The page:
Function Inputs are encrypted now! What's the deal

Hey folks, we noticed overnight that function inputs are encrypted now! Makes total sense if you want to be able to store things like API keys in there. But how can we interact with that programmatically?

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Let’s look at that together on our call…

So as best as I can tell there is now a /api/v1/automations/:automationId/keys endpoint that will return an array of string public keys for the function. And now when we POST to /api/v1/automation/:automationId/versions the functions array object needs to include encryptionPublicKey which is just one of the items returned from the keys endpoint and some algorithm is used to encrypt the functionInputs with the public key?

So for context for the dev team, your are deploying Automations via the API and not the UI.

The aspect that has broken for you is the submission of inputs as part of that? Or are you seeking to review inputs external from the function runtime?

We have some code written that automatically provisions Automations via the API, and it’s the submission of inputs bit that no longer works


Hi @sanchez & @chris.welch

Apologies for making that breaking change without first communicating it! I was still working on the basis that Automate’s UI was the only client. That is some really impressive work getting your own client up and running in the few days that you have had access to Automate! We’ll endeavour to communicate breaking changes to the API in advance from now on.

As we’re still in ‘beta’ with Automate there will be breaking changes in the future, and we won’t be versioning the API or providing backwards compatibility for legacy endpoints just yet. We will communicate the changes in advance though.

Regarding this particular breaking change, we have introduced asymmetric key encryption of user inputs to an Automation. This adds extra security when dealing with API keys or other user secrets provided to Automate. User inputs are encrypted in the client and remain encrypted at rest in the database. They are decrypted only in the server, and only at the time of being requested by the user to start an Automation run or when the original user retrieves their input via the API or UI.

For additional security, input to a property which has the writeOnly annotation added to the Function’s json schema will be redacted whenever displayed in the UI or retrieved from the API. This means that writeOnly properties cannot be seen again by the user once entered.

For encryption, we are using a libsodium sealed box, similar to how GitHub encrypt secrets are sent to their API.

As you discovered, the public key to encrypt the secret can be retrieved per Automation from /api/v1/automations/:automationId/keys. The endpoint will return an array of public keys, but it will only ever be an array of one item.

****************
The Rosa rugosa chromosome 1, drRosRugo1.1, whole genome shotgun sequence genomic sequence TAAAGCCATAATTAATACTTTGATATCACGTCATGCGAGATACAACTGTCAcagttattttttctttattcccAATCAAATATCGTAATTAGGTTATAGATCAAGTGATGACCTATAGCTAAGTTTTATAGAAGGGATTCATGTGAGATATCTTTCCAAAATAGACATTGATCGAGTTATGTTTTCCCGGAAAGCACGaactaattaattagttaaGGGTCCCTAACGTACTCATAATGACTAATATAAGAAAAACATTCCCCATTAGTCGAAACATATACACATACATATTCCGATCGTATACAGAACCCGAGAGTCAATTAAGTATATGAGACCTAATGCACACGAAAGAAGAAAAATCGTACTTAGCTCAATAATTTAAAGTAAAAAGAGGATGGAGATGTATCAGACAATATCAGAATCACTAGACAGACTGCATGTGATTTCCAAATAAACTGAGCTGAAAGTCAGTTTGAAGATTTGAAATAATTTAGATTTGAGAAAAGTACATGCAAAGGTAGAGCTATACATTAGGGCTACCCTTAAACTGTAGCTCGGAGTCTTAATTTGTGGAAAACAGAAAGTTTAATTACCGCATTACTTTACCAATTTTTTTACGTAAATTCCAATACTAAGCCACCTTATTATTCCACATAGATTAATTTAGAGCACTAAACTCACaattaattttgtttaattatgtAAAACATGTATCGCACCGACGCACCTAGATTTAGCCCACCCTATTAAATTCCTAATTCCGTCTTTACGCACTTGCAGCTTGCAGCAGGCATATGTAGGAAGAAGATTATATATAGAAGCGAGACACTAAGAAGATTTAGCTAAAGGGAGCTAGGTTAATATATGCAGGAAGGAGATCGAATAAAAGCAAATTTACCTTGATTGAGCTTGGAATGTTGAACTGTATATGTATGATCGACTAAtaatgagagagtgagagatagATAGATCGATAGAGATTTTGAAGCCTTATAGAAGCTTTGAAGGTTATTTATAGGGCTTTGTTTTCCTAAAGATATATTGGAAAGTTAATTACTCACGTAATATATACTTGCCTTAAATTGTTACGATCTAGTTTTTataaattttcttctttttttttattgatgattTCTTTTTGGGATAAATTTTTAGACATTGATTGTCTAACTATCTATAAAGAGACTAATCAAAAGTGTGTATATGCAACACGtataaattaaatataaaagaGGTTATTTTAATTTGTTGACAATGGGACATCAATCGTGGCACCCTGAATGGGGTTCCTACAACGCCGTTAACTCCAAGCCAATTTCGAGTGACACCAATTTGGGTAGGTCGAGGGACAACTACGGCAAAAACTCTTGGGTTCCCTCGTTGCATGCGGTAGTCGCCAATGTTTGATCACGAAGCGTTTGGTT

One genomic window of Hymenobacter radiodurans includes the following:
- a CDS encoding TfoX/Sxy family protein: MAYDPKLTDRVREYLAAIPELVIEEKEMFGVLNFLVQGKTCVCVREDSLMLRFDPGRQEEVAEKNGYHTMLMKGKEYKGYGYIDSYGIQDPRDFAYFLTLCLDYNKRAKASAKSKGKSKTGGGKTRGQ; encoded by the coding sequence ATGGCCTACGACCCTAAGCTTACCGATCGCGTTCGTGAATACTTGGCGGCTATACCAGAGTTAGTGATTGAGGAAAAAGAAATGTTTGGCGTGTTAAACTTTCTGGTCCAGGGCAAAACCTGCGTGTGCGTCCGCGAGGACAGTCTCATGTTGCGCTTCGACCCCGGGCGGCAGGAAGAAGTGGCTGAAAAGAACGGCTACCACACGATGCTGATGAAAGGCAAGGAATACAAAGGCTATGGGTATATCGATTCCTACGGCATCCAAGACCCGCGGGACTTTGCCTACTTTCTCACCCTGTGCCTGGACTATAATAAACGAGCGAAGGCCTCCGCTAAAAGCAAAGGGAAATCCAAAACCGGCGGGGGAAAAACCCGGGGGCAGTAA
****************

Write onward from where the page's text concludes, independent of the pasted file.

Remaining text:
You will then need to stringify and then encrypt the function inputs, which should look a little like this partial javascript:

const keyFetchResponse = await fetch('')
const keyFetchBody = await keyFetchResponse.json()
const publicKey = keyFetchBody[0]

await sodium.ready
const binaryKey = sodium.from_base64(publicKey, sodium.base64_variants.ORIGINAL)

const data = JSON.stringify(functionInputs)
const binaryData = sodium.from_string(data)

const encBytes = sodium.crypto_box_seal(binaryData, binaryKey)
const encryptedBase64Data = sodium.to_base64(
automationVersionData = {
functions: [
        versionId: functionVersionId,
        functionInputs: encryptedBase64Data,
        encryptionPublicKey: publicKey

LibSodium clients exist for many languages and frameworks.

Sorry once again for making the breaking change without warning, and we’ll aim to improve communication in the future.



Thanks for the details and code snippet @iainsproat, I have been able to implement those changes and it appears we have restored functionality now!



A thought I had for a future version. What if on build of the docker container, the docker container creates the public and private key and pushes the public key to Speckle Automate. Leaving the private key within the docker container per version of the image, then on container execute the function inputs are decrypted within the container?


Reasons we consider this not to be a great idea.

  • The private key would be then retrievable from the registry, which becomes another entity to protect
  • The key couldn’t ever be rotated in the event of a breach
  • Automate wouldn’t be able to display results without first retrieving the, possibly very large, image
  • It places a greater burden on the function author

But because we are always open-minded - What do you think the advantages of the suggestion would be @sanchez ?


It was just an interesting alternative I thought of.

Thanks so much for explaining the reasons, I appreciate the time and details!